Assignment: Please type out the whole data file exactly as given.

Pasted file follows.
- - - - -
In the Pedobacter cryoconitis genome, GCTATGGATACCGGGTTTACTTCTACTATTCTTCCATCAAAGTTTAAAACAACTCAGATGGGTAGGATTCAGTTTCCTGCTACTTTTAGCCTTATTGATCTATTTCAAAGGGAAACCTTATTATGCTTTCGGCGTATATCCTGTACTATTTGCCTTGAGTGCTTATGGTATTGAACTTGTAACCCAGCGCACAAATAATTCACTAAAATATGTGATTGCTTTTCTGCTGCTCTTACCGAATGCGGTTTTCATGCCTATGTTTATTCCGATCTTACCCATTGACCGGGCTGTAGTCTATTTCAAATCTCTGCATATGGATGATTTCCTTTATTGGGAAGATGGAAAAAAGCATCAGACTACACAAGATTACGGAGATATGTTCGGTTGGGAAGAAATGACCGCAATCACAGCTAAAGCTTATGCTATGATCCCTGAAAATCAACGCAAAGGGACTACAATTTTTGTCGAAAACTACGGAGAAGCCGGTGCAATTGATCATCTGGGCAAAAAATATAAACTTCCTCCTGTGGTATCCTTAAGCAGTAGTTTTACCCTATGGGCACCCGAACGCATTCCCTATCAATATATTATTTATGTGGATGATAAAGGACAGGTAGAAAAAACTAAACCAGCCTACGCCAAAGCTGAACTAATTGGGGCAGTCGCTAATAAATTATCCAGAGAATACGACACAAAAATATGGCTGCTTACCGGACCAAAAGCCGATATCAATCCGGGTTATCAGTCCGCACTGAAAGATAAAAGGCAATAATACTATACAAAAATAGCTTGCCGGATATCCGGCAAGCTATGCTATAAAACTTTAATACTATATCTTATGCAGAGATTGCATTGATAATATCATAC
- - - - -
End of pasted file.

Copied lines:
In the Pedobacter cryoconitis genome, GCTATGGATACCGGGTTTACTTCTACTATTCTTCCATCAAAGTTTAAAACAACTCAGATGGGTAGGATTCAGTTTCCTGCTACTTTTAGCCTTATTGATCTATTTCAAAGGGAAACCTTATTATGCTTTCGGCGTATATCCTGTACTATTTGCCTTGAGTGCTTATGGTATTGAACTTGTAACCCAGCGCACAAATAATTCACTAAAATATGTGATTGCTTTTCTGCTGCTCTTACCGAATGCGGTTTTCATGCCTATGTTTATTCCGATCTTACCCATTGACCGGGCTGTAGTCTATTTCAAATCTCTGCATATGGATGATTTCCTTTATTGGGAAGATGGAAAAAAGCATCAGACTACACAAGATTACGGAGATATGTTCGGTTGGGAAGAAATGACCGCAATCACAGCTAAAGCTTATGCTATGATCCCTGAAAATCAACGCAAAGGGACTACAATTTTTGTCGAAAACTACGGAGAAGCCGGTGCAATTGATCATCTGGGCAAAAAATATAAACTTCCTCCTGTGGTATCCTTAAGCAGTAGTTTTACCCTATGGGCACCCGAACGCATTCCCTATCAATATATTATTTATGTGGATGATAAAGGACAGGTAGAAAAAACTAAACCAGCCTACGCCAAAGCTGAACTAATTGGGGCAGTCGCTAATAAATTATCCAGAGAATACGACACAAAAATATGGCTGCTTACCGGACCAAAAGCCGATATCAATCCGGGTTATCAGTCCGCACTGAAAGATAAAAGGCAATAATACTATACAAAAATAGCTTGCCGGATATCCGGCAAGCTATGCTATAAAACTTTAATACTATATCTTATGCAGAGATTGCATTGATAATATCATAC